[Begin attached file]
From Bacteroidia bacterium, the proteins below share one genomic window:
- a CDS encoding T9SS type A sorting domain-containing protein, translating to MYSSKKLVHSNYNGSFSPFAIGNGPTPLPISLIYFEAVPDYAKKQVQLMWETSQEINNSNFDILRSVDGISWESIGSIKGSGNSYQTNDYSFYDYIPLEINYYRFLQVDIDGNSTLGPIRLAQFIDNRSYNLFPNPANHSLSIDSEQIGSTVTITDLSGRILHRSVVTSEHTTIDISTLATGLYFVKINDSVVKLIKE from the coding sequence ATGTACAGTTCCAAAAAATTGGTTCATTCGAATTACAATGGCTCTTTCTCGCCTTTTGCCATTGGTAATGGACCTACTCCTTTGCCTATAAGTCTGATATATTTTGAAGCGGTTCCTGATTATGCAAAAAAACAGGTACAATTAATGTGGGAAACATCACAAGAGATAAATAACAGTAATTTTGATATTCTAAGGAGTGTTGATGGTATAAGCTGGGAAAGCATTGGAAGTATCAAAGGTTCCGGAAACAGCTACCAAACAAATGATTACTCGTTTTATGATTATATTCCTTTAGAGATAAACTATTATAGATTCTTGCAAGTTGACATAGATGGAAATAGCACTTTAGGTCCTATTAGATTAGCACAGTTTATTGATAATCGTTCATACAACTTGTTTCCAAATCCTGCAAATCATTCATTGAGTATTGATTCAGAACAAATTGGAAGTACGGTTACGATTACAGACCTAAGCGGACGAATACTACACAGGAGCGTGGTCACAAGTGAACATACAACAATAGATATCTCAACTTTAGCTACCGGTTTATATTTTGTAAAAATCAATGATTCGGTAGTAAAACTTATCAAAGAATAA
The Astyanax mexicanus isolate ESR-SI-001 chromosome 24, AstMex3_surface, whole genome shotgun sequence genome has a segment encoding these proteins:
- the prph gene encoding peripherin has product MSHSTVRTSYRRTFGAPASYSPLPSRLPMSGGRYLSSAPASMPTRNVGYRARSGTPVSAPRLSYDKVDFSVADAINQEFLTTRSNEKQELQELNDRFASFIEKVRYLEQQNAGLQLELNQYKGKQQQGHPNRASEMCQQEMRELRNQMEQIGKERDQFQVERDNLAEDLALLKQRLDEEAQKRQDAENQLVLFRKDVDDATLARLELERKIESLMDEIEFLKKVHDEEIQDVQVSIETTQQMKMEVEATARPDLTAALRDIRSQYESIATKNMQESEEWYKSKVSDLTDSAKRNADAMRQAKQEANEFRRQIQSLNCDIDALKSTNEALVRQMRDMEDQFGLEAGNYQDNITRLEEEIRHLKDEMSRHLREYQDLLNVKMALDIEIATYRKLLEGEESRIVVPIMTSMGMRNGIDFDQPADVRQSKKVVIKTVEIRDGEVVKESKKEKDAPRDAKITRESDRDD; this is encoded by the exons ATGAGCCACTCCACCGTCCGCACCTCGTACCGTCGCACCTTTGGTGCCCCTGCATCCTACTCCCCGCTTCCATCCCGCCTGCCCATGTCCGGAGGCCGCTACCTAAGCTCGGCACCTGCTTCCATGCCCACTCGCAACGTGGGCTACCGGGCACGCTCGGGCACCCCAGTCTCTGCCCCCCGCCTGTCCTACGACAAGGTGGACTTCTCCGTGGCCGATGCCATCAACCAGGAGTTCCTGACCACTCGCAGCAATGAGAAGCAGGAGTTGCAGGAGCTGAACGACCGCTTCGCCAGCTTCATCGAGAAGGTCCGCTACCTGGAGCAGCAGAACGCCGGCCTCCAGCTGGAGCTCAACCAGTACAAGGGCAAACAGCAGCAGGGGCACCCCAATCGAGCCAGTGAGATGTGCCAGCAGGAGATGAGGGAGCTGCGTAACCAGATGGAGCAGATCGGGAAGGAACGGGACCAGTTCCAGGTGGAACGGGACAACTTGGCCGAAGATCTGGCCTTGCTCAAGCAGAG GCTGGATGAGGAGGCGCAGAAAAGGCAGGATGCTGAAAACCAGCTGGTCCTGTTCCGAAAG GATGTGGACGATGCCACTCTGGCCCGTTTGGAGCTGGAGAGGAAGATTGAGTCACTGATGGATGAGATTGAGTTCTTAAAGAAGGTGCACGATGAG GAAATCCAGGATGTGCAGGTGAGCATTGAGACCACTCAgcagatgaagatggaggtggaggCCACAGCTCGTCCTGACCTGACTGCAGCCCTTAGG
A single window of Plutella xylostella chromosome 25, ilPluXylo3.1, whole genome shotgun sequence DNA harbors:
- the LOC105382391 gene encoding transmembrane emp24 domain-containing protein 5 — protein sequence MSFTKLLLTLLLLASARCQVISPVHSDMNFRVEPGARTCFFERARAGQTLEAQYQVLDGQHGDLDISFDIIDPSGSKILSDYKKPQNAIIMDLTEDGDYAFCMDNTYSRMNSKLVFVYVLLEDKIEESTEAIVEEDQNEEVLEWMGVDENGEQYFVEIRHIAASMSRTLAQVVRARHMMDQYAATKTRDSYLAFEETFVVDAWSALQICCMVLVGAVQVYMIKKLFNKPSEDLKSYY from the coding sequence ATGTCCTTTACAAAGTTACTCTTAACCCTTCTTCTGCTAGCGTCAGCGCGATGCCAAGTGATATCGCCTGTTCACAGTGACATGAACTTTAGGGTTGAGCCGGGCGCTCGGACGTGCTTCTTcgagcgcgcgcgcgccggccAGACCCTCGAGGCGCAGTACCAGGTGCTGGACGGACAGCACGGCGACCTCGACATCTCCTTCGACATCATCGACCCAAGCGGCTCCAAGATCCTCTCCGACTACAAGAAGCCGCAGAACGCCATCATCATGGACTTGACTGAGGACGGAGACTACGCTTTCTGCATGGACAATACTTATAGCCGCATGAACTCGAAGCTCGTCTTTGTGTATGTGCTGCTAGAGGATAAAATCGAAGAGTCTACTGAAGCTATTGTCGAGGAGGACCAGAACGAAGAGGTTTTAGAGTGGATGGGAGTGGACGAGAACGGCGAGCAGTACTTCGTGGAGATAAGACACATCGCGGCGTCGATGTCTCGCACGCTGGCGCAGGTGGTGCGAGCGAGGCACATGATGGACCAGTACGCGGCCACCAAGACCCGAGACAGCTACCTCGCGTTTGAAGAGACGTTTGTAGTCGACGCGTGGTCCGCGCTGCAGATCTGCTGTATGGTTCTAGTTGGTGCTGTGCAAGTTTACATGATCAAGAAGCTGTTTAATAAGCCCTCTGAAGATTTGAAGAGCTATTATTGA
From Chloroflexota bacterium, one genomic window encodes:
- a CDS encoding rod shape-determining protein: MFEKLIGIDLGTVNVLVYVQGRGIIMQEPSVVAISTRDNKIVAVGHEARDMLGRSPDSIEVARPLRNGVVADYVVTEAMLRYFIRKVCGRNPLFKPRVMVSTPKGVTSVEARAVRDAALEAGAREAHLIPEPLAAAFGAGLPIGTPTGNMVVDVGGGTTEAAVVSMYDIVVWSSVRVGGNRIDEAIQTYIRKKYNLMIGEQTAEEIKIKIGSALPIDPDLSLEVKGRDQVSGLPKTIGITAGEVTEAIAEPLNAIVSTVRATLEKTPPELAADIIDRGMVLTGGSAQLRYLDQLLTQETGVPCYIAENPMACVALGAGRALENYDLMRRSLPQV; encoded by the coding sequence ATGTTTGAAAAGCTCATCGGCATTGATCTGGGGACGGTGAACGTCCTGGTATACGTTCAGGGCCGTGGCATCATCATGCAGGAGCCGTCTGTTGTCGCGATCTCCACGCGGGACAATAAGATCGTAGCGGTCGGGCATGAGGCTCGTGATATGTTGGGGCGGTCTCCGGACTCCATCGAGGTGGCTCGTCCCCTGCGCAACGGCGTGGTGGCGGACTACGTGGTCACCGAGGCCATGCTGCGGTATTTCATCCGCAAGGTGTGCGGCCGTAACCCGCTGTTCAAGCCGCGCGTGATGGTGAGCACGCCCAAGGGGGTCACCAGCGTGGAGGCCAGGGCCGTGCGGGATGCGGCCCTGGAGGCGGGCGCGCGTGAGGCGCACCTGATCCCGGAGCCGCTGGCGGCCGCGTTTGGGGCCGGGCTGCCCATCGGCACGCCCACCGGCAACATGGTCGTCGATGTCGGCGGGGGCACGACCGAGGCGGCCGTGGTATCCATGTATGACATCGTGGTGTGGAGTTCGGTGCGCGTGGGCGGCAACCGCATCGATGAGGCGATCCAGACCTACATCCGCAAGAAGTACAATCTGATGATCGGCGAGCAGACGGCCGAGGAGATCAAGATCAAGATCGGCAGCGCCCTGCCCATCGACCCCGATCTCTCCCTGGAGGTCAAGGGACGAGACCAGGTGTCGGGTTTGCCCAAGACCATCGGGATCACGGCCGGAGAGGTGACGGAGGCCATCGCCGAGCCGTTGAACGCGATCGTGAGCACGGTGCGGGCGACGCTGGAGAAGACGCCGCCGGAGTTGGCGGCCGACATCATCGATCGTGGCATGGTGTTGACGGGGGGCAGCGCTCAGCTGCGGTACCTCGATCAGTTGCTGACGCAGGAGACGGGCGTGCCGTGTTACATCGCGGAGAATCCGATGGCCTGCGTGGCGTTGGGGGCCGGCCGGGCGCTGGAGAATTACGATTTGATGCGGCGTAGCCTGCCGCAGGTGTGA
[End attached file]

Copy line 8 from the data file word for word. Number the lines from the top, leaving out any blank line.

- a CDS encoding rod shape-determining protein: MFEKLIGIDLGTVNVLVYVQGRGIIMQEPSVVAISTRDNKIVAVGHEARDMLGRSPDSIEVARPLRNGVVADYVVTEAMLRYFIRKVCGRNPLFKPRVMVSTPKGVTSVEARAVRDAALEAGAREAHLIPEPLAAAFGAGLPIGTPTGNMVVDVGGGTTEAAVVSMYDIVVWSSVRVGGNRIDEAIQTYIRKKYNLMIGEQTAEEIKIKIGSALPIDPDLSLEVKGRDQVSGLPKTIGITAGEVTEAIAEPLNAIVSTVRATLEKTPPELAADIIDRGMVLTGGSAQLRYLDQLLTQETGVPCYIAENPMACVALGAGRALENYDLMRRSLPQV; encoded by the coding sequence ATGTTTGAAAAGCTCATCGGCATTGATCTGGGGACGGTGAACGTCCTGGTATACGTTCAGGGCCGTGGCATCATCATGCAGGAGCCGTCTGTTGTCGCGATCTCCACGCGGGACAATAAGATCGTAGCGGTCGGGCATGAGGCTCGTGATATGTTGGGGCGGTCTCCGGACTCCATCGAGGTGGCTCGTCCCCTGCGCAACGGCGTGGTGGCGGACTACGTGGTCACCGAGGCCATGCTGCGGTATTTCATCCGCAAGGTGTGCGGCCGTAACCCGCTGTTCAAGCCGCGCGTGATGGTGAGCACGCCCAAGGGGGTCACCAGCGTGGAGGCCAGGGCCGTGCGGGATGCGGCCCTGGAGGCGGGCGCGCGTGAGGCGCACCTGATCCCGGAGCCGCTGGCGGCCGCGTTTGGGGCCGGGCTGCCCATCGGCACGCCCACCGGCAACATGGTCGTCGATGTCGGCGGGGGCACGACCGAGGCGGCCGTGGTATCCATGTATGACATCGTGGTGTGGAGTTCGGTGCGCGTGGGCGGCAACCGCATCGATGAGGCGATCCAGACCTACATCCGCAAGAAGTACAATCTGATGATCGGCGAGCAGACGGCCGAGGAGATCAAGATCAAGATCGGCAGCGCCCTGCCCATCGACCCCGATCTCTCCCTGGAGGTCAAGGGACGAGACCAGGTGTCGGGTTTGCCCAAGACCATCGGGATCACGGCCGGAGAGGTGACGGAGGCCATCGCCGAGCCGTTGAACGCGATCGTGAGCACGGTGCGGGCGACGCTGGAGAAGACGCCGCCGGAGTTGGCGGCCGACATCATCGATCGTGGCATGGTGTTGACGGGGGGCAGCGCTCAGCTGCGGTACCTCGATCAGTTGCTGACGCAGGAGACGGGCGTGCCGTGTTACATCGCGGAGAATCCGATGGCCTGCGTGGCGTTGGGGGCCGGCCGGGCGCTGGAGAATTACGATTTGATGCGGCGTAGCCTGCCGCAGGTGTGA